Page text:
Schneebaum’s work in New Guinea (which he first visited in 1973, and where he helped found a museum of tribal art) eventually came to consume him. Traveling back to Peru, re-encountering the Harakumbut, and meeting their descendants, he was moved but also saddened by the inevitable changes. “People walk differently when they wear clothing,” he notes. “There’s a whole other aspect to the way they react to you.” Schneebaum insists that he’s not an anthropologist; his sexual encounters with indigenous people pose no ethical quandaries for him. He’s more troubled by the fact that the first person to touch a remote culture alters it irrevocably. “We all know,” he says, “that it takes just one person to change a whole society.”


Amy Taubin’s review of Keep the River on Your Right.

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Hitchcockamamie; Kitsch-Doc Maiming

There may not be a more soulless director in Hollywood than Robert Zemeckis—his entire purpose is the manufacture of empty distractions, and his mechanical authority is precisely why his movies date more wretchedly than any other high-flyin’ ’80s-’90s auteur. His new non-blockbuster What Lies Beneath dates in the pot, as he blanches the Sixth Sense-style character-driven horror movie until there’s nothing coming at you except cues and exposition. Before long, the movie begins to feel like a sleep deprivation trial: Obvious scenes are drawn out into perpetuity (you could sprout your first liver spot waiting for Zemeckis’s camera to get to its point), and then unfailingly climax with an irrelevant, slamming soundtrack gotcha. You begin to sympathize with the rats in brilliant scientist Harrison Ford’s genetics lab.

Ford’s workaholic Norman is married to high-strung Claire (Michelle Pfeiffer), who begins to experience the usual movie-ghost oddness in her wealth-porn seaside manse: doors opening, radios turning on, bathtubs that fill up by themselves (not so usual, I guess), and visions of a dead girl Norman shtupped, and for whom, of course, there is hell to pay. Hardly a frame goes by without Pfeiffer, who looks day-old-dead already, and who accentuates the effect of being semi-possessed by another vapid, lynx-eyed blond with line readings worthy of a stroke victim. As it turns out, the ghost is a macguffin of sorts, and the wholly unaffecting rigmarole carries the burden of belated Hitchcockianism. (The major suspense piece involves being drug-paralyzed in a slowly filling tub antique-shopped right out of Bates Motel cabin #1.) Ostensibly a scarifying parable about wives left alone in piggish homes (the credits include a “bonsai team lead”) after the kids go off to college, What Lies Beneath does, with Ford’s presidentiality and Pfeiffer’s testy relationship with middle age, suggest a Clintons-at-home scenario for 2001—haunted by the ghosts of dalliances past.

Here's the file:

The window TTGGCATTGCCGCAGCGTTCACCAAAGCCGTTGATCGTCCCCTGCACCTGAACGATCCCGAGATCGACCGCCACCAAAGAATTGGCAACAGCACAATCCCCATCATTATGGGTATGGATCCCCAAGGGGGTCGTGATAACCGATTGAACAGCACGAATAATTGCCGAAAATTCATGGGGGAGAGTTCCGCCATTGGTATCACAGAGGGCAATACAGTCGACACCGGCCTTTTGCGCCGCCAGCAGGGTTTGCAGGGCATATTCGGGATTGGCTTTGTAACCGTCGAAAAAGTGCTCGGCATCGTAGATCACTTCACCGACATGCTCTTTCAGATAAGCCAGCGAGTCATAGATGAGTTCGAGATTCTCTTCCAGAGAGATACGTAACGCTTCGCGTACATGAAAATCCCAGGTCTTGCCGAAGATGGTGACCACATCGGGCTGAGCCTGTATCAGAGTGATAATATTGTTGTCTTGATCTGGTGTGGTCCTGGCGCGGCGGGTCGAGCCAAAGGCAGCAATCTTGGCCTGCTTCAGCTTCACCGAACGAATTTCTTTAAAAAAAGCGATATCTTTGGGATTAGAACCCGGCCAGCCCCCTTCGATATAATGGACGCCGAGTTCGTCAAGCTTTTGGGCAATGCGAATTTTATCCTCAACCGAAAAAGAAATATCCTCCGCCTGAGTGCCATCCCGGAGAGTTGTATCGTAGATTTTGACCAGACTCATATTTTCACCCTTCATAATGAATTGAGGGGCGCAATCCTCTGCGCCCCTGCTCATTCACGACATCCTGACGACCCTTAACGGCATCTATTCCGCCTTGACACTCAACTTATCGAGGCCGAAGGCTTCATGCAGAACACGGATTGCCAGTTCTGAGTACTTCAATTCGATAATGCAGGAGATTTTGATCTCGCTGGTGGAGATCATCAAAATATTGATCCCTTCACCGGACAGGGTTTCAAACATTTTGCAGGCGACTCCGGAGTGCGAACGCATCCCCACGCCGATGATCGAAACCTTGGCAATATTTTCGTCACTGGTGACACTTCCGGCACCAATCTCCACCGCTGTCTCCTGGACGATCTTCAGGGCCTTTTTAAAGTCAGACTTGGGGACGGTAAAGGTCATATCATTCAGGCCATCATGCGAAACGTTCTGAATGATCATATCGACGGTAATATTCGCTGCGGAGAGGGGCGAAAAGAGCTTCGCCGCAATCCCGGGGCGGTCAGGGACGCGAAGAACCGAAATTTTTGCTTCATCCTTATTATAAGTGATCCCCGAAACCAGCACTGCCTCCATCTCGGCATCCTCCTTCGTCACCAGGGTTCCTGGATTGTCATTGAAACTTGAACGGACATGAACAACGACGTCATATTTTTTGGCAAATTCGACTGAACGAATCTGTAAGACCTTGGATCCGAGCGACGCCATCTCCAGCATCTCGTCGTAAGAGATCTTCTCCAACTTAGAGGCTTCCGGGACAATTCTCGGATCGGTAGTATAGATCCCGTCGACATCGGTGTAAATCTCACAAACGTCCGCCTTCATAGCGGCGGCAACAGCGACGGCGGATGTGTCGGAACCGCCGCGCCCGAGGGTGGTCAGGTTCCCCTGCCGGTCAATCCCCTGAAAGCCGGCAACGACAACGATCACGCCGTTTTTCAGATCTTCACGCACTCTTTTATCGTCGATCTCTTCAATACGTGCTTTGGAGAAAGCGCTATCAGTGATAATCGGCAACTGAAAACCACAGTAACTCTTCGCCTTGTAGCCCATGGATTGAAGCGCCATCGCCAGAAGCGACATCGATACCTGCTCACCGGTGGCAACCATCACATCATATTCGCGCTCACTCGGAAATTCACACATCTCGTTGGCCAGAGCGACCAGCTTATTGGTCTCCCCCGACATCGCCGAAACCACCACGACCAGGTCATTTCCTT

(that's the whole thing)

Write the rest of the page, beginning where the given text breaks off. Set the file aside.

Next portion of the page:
The horror, the horror: What lies beneath the painted rictus of Tammy Faye Bakker, televangelical gargoyle, tabloid cuckoldette, rehab princess, gay-cult jester? Nothing much, according to filmmakers Randy Barbato and Fenton Bailey, whose The Eyes of Tammy Faye is an über-kitschy, RuPaul-narrated gloss over the disastrous life and times of America’s favorite mascara smashup. It is a horror film, in every sense: Each shot is simultaneously dedicated to reglorifying Tammy Faye’s public image (the PTL song-and-dance flashbacks are as chilling a vision of Yankee foolishness as you’ll ever see), and contemptuously pissing on her for it.

Mocked by sock-puppet intros, E!-doc faux dramatics, and pitiless close-ups of makeup carnage, our heroine seems only glad for the attention. Overt camp culture is a matter of bullies and victims, and though Tammy Faye emerges standing—she seems, in fact, to walk the real Christian walk, unlike Falwell and other ministry goldbrickers—her cinebiographers come off as smirking buffoons. In fact, the movie cannot help but be merely another debacle that Tammy Faye will survive, eyelashes and integrity intact.

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NY Mirror

The audio commercial for the new Psycho on 777-FILM featured a scene with little girls chanting, “Norman is a psycho! Norman is a psycho!” I got cramps thinking this might be in the movie— that they’d added some corny flashbacks to show how Norman got, you know, that way. Well, after seeing the movie, I wished they had. It turns out Universal is a psycho. They’ve come out with a version that’s exactly like the original— except that the original was really good!

Oh, a few things have been changed. The shower curtain looks a little more patterned. There’s a porn mag in Norman’s house. (I’m surprised it isn’t Inches.) The dead mother’s record— formerly “Eroica”— is now “The World Needs a Melody” by George Jones and Tammy Wynette. And it wasn’t enough for Norman to ogle Marion through a peephole. Now Master Bates has to masturbate as he does so! But mainly, this remake is slavish— and utterly pointless. It’s like a paint-by-numbers copy of the Mona Lisa, with a Walkman added.